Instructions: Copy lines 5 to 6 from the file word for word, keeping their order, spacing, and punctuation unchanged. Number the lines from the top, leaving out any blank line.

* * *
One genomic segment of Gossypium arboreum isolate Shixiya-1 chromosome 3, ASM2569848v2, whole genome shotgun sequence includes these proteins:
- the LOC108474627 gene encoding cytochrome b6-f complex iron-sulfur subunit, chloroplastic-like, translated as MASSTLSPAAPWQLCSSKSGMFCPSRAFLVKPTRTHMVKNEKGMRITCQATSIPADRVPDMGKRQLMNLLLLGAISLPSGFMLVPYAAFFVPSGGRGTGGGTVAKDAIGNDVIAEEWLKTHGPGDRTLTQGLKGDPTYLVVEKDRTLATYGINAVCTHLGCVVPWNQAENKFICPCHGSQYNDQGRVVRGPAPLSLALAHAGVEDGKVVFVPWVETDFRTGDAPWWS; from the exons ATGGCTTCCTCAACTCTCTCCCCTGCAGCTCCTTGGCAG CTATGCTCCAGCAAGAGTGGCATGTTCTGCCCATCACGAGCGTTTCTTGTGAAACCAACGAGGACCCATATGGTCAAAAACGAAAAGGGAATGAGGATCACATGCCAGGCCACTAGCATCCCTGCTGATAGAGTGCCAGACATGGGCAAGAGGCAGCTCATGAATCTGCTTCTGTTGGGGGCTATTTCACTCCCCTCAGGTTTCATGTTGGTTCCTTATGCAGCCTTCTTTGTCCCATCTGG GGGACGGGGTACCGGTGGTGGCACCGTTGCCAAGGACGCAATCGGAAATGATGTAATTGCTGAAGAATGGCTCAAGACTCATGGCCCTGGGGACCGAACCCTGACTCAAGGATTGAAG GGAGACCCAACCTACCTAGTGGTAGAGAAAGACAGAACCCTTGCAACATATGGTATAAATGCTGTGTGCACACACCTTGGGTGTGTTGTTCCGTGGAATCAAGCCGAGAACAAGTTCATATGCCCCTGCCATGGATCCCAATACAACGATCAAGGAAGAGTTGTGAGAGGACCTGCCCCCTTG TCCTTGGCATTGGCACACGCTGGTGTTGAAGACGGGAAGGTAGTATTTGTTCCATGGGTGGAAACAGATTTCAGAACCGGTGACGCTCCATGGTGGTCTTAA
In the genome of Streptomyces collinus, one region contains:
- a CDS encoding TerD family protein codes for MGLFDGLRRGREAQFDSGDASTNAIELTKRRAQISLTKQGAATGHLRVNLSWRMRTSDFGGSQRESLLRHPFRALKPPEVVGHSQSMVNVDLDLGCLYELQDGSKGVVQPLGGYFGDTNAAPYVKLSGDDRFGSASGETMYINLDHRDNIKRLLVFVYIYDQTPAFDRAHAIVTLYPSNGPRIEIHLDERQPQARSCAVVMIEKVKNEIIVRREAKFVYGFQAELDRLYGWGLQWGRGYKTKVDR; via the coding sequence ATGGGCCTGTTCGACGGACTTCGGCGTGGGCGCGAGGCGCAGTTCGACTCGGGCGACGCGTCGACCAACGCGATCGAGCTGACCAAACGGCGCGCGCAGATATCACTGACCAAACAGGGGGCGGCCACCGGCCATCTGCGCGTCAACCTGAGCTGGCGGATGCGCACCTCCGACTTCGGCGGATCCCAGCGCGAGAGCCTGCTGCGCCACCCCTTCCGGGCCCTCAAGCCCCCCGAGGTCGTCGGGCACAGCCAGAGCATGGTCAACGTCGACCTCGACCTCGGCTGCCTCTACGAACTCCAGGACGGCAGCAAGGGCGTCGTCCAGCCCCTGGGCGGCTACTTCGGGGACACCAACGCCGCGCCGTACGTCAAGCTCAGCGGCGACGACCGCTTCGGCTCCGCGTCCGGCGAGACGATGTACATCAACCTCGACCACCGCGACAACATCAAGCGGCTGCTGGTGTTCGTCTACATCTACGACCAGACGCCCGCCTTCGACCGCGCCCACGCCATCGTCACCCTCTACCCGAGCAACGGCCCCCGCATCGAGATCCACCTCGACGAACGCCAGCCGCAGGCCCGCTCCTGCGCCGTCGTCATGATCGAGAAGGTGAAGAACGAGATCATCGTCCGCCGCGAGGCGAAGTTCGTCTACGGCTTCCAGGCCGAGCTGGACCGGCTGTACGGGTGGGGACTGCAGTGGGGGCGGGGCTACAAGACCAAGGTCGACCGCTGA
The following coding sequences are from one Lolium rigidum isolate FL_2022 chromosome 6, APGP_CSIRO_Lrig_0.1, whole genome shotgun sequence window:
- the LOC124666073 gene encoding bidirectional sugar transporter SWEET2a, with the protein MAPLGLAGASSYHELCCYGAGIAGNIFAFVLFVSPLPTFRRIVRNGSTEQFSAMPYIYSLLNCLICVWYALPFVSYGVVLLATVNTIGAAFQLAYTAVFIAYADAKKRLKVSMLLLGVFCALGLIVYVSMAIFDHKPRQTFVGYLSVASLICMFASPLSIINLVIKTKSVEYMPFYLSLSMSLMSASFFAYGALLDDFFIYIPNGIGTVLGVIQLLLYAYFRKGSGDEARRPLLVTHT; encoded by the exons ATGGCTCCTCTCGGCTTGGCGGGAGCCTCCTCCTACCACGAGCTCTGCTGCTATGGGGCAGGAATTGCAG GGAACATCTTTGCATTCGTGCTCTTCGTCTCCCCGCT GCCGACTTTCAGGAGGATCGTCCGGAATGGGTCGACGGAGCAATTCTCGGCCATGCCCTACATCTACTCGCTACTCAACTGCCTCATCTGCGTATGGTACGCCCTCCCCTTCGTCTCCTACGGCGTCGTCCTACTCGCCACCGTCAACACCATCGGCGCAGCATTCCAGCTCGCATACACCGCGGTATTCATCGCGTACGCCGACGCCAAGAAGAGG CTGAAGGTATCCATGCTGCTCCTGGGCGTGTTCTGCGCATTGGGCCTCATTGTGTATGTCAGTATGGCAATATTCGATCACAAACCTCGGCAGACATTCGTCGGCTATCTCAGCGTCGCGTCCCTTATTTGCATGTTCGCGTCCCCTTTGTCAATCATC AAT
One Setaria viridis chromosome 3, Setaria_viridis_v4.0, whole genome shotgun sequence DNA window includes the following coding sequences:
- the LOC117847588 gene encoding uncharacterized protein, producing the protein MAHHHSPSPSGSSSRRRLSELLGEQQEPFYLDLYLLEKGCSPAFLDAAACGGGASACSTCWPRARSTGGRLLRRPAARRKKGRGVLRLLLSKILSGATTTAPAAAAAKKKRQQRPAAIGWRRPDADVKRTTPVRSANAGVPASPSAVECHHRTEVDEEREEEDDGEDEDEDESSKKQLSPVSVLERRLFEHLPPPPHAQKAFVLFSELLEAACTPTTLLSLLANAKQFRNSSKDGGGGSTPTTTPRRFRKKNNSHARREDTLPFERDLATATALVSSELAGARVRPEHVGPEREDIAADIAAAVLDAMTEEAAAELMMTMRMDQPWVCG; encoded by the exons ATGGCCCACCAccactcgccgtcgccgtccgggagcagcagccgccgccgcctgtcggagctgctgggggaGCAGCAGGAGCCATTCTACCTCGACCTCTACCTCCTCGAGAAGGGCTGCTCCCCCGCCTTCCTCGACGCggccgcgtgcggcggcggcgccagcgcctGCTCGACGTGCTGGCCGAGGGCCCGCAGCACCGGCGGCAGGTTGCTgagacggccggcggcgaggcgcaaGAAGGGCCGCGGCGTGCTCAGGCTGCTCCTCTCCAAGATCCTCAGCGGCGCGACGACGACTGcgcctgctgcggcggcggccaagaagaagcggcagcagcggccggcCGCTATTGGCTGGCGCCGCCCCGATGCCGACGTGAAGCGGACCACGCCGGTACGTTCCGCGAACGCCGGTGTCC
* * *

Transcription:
The following coding sequences are from one Lolium rigidum isolate FL_2022 chromosome 6, APGP_CSIRO_Lrig_0.1, whole genome shotgun sequence window:
- the LOC124666073 gene encoding bidirectional sugar transporter SWEET2a, with the protein MAPLGLAGASSYHELCCYGAGIAGNIFAFVLFVSPLPTFRRIVRNGSTEQFSAMPYIYSLLNCLICVWYALPFVSYGVVLLATVNTIGAAFQLAYTAVFIAYADAKKRLKVSMLLLGVFCALGLIVYVSMAIFDHKPRQTFVGYLSVASLICMFASPLSIINLVIKTKSVEYMPFYLSLSMSLMSASFFAYGALLDDFFIYIPNGIGTVLGVIQLLLYAYFRKGSGDEARRPLLVTHT; encoded by the exons ATGGCTCCTCTCGGCTTGGCGGGAGCCTCCTCCTACCACGAGCTCTGCTGCTATGGGGCAGGAATTGCAG GGAACATCTTTGCATTCGTGCTCTTCGTCTCCCCGCT GCCGACTTTCAGGAGGATCGTCCGGAATGGGTCGACGGAGCAATTCTCGGCCATGCCCTACATCTACTCGCTACTCAACTGCCTCATCTGCGTATGGTACGCCCTCCCCTTCGTCTCCTACGGCGTCGTCCTACTCGCCACCGTCAACACCATCGGCGCAGCATTCCAGCTCGCATACACCGCGGTATTCATCGCGTACGCCGACGCCAAGAAGAGG CTGAAGGTATCCATGCTGCTCCTGGGCGTGTTCTGCGCATTGGGCCTCATTGTGTATGTCAGTATGGCAATATTCGATCACAAACCTCGGCAGACATTCGTCGGCTATCTCAGCGTCGCGTCCCTTATTTGCATGTTCGCGTCCCCTTTGTCAATCATC AAT